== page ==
Death of fish in this study, as in most other of catch-and-release mortality studies, occurred rapidly. More than 82% occurred in the first 6 hours and 91% had occurred within 24 hours. During 1999, more than 75% of deaths were documented in less than 6 hours and 97% occurred within 24 hours. Nelson (1998) reported 73% of the mortality of striped bass used in his experiment occurred in 24 hours. Lukacovic and Uphoff (1997) reported that 90% of mortality occurred within 24 hours in June and 93% in October. All release mortality of American shad Alosa sapidissima was observed within 24 hours (Lukacovic 1998).  This strongly suggests that mortality of these fish mostly is reflective of hooking injury or angling stress, not confinement, because mortality is rapid and all fish that survived were extremely vigorous at release. Caging mortality would be expressed over time as fish languished in confinement.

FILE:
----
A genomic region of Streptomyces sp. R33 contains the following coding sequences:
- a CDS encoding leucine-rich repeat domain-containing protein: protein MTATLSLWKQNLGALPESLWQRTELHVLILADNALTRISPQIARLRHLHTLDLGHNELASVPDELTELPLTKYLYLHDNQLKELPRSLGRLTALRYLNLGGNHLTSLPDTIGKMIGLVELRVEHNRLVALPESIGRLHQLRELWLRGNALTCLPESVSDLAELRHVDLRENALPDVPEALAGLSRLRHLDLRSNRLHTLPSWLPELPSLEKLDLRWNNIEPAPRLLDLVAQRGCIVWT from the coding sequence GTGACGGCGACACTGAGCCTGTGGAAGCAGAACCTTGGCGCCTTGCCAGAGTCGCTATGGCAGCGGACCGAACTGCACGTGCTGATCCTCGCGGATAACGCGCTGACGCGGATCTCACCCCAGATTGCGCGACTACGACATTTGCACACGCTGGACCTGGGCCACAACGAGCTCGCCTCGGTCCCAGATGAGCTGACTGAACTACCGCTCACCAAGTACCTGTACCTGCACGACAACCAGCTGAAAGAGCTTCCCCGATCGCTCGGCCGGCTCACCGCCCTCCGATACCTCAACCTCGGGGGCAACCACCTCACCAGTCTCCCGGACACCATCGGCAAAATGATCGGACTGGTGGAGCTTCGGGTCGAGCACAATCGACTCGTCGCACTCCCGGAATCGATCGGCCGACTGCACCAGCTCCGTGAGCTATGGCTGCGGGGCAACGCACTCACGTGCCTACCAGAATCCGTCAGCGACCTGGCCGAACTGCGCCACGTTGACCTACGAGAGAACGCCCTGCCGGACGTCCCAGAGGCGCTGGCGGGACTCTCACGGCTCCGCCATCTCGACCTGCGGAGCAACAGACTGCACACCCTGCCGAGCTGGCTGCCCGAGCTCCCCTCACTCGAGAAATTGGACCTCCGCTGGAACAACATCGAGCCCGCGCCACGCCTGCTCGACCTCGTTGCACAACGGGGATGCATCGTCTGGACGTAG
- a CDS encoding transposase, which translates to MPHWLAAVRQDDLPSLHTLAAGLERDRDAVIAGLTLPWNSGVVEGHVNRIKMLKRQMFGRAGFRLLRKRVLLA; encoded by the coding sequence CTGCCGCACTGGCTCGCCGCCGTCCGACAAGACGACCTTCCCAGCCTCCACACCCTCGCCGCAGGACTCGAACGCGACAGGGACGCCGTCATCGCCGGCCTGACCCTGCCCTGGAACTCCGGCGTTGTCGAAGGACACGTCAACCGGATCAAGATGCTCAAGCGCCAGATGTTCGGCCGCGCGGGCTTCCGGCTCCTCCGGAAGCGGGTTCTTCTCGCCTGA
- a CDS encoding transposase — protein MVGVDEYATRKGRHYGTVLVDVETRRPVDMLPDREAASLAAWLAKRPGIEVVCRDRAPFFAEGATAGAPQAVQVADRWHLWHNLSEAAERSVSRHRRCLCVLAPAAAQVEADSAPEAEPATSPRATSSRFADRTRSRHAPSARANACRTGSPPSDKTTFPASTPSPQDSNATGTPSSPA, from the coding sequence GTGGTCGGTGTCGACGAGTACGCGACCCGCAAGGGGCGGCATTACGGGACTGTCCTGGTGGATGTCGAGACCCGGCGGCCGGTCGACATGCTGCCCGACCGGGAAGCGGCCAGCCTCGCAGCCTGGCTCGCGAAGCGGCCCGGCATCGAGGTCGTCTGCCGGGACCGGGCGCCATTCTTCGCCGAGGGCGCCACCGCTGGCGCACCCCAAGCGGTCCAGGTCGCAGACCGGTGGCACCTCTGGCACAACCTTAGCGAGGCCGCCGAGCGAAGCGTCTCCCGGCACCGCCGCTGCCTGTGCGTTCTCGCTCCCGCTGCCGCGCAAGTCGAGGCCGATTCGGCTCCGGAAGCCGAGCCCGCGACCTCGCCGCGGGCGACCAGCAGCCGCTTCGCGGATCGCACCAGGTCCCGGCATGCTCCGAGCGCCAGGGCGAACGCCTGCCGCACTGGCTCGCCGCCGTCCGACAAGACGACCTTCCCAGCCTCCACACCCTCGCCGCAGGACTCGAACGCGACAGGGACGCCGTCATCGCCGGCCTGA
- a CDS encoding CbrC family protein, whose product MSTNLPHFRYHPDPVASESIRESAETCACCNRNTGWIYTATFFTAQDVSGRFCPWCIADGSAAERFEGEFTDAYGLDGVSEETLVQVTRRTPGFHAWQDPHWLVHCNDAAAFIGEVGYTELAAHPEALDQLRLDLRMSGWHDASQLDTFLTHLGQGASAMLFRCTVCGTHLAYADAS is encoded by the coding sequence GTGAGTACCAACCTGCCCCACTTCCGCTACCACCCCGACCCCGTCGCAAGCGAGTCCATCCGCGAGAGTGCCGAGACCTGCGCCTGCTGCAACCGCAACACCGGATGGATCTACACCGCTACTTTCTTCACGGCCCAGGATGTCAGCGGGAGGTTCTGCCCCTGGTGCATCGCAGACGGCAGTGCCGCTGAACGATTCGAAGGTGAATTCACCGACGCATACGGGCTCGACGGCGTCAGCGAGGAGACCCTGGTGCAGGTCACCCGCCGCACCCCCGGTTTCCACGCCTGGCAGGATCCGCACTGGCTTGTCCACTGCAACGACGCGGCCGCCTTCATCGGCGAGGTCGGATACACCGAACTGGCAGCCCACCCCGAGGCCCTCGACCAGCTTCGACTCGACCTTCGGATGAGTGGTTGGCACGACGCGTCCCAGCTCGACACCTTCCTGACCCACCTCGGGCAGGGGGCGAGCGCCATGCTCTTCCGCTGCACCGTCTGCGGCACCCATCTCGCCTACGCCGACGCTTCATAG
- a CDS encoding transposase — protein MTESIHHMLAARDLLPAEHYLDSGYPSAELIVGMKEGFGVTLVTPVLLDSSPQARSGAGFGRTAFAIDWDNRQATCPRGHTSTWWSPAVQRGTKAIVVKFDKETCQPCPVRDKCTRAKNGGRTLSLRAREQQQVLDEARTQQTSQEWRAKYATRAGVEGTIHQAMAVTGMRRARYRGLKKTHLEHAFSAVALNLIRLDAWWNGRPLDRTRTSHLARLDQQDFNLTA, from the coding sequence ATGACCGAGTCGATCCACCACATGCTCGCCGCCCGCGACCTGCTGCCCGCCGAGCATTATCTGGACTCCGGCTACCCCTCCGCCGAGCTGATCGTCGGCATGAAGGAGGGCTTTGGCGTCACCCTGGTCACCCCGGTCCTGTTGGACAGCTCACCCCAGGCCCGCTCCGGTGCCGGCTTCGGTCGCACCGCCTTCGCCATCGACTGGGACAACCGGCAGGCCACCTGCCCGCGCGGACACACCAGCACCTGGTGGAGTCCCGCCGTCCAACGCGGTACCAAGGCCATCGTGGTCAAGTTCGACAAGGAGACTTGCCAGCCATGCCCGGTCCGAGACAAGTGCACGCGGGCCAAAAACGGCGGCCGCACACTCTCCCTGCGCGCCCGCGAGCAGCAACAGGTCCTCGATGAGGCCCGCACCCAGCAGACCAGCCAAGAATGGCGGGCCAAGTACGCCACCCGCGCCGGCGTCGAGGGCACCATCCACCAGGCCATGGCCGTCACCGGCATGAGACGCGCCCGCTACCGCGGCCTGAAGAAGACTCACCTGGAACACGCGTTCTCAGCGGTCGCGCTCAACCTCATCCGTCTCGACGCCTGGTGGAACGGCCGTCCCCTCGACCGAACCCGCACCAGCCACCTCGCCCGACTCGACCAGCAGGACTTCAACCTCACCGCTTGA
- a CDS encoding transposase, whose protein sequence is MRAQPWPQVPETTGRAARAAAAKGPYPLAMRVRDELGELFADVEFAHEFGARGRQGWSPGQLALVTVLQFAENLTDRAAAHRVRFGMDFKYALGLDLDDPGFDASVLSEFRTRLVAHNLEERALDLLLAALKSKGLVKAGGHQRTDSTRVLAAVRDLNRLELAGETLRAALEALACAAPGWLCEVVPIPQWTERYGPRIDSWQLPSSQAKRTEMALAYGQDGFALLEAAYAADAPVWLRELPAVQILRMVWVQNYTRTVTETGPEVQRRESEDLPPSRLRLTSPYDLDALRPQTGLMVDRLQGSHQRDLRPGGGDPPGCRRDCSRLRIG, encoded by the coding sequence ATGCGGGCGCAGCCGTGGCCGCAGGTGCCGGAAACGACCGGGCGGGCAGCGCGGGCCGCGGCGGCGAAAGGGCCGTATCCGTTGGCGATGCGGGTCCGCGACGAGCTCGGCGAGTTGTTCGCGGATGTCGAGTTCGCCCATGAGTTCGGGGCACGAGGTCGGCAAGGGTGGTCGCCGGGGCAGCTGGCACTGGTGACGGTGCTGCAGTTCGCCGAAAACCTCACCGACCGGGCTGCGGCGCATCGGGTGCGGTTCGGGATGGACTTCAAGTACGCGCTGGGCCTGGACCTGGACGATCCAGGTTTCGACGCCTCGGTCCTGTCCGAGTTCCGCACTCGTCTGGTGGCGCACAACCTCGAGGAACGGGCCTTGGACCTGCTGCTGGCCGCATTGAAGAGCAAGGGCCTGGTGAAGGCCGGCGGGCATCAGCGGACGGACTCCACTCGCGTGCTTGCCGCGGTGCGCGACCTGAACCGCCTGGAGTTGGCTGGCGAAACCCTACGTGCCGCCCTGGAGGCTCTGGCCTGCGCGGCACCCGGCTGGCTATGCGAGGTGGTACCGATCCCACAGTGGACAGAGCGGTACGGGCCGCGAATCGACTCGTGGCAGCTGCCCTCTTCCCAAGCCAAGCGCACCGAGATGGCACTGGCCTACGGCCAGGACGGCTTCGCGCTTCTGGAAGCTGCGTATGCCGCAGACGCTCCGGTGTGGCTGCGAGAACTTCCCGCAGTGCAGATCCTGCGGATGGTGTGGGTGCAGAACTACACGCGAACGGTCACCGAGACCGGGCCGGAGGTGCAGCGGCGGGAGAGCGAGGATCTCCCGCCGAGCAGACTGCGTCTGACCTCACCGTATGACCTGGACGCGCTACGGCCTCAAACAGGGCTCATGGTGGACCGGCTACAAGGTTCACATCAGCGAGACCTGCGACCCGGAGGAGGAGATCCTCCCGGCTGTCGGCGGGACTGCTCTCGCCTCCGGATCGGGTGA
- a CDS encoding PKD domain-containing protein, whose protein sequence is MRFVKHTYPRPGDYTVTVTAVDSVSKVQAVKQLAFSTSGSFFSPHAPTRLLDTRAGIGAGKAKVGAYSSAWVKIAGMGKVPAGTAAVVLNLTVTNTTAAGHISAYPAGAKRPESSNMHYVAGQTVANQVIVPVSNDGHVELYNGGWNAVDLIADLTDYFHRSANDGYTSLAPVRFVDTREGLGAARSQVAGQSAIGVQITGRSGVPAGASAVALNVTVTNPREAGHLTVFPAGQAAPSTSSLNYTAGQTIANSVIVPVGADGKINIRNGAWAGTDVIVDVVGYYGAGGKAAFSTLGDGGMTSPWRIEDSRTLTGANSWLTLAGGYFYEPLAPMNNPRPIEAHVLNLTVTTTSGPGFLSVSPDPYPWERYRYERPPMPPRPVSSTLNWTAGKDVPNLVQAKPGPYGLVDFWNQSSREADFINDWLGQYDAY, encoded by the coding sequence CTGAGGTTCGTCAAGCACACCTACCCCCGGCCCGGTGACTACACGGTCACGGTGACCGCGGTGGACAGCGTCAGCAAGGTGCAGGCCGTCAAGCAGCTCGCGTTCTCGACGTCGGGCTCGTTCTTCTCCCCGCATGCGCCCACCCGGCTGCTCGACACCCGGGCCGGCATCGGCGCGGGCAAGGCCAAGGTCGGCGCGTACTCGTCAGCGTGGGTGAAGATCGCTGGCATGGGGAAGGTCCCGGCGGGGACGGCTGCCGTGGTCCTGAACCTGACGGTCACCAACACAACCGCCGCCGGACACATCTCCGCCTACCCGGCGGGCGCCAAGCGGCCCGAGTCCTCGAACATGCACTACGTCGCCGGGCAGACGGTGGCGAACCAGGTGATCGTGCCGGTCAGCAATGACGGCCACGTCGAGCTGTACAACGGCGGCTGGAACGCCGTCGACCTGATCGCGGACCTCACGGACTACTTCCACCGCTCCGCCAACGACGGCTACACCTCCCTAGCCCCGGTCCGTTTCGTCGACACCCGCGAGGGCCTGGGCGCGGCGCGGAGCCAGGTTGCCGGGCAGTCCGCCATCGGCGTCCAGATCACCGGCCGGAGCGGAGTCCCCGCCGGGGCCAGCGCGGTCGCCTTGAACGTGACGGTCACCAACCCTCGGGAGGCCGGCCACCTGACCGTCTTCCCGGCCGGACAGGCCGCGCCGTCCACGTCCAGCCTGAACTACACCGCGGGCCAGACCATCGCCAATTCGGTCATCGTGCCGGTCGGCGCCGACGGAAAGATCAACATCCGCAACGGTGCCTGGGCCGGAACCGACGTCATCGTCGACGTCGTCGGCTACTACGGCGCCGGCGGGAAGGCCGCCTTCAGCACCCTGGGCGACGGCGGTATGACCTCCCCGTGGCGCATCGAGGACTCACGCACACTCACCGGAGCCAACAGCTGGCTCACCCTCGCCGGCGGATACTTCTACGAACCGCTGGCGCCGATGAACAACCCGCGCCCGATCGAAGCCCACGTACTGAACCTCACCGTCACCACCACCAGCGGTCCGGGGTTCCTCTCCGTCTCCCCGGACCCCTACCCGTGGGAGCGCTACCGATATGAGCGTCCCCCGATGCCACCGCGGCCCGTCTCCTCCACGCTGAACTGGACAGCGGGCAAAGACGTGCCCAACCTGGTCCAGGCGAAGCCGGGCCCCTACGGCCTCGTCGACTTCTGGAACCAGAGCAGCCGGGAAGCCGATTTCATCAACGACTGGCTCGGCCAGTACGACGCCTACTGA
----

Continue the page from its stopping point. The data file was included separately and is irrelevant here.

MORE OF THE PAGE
In this, and other catch-and-release mortality studies, significant differences in mortality have been consistently documented between deep and shallow-hooked fish. Anatomical location of the hook wound is the single most important factor in hooking mortality (Mouneke and Childress 1994). Non-offset circle hooks have been shown in several studies to reduce frequency of deep-hooking. These studies have also shown that deep-hooking mortality is approximately twice as low as with non-offset circle hooks than with offset standard J-style bait hooks. Overall mortality (combining deep-hooking rates with deep-hooking mortality) in 1999 was reduced from 9.1% to 0.8% and was reduced from 8.7% to 1.9% in 2000 by the use of non-offset circle hooks. 

                References

Burton, W. 1966. Rockfishing with eels and clams. Pages 74-78 in B. Dillon, editor. Fishing in Maryland. Baltimore, Maryland.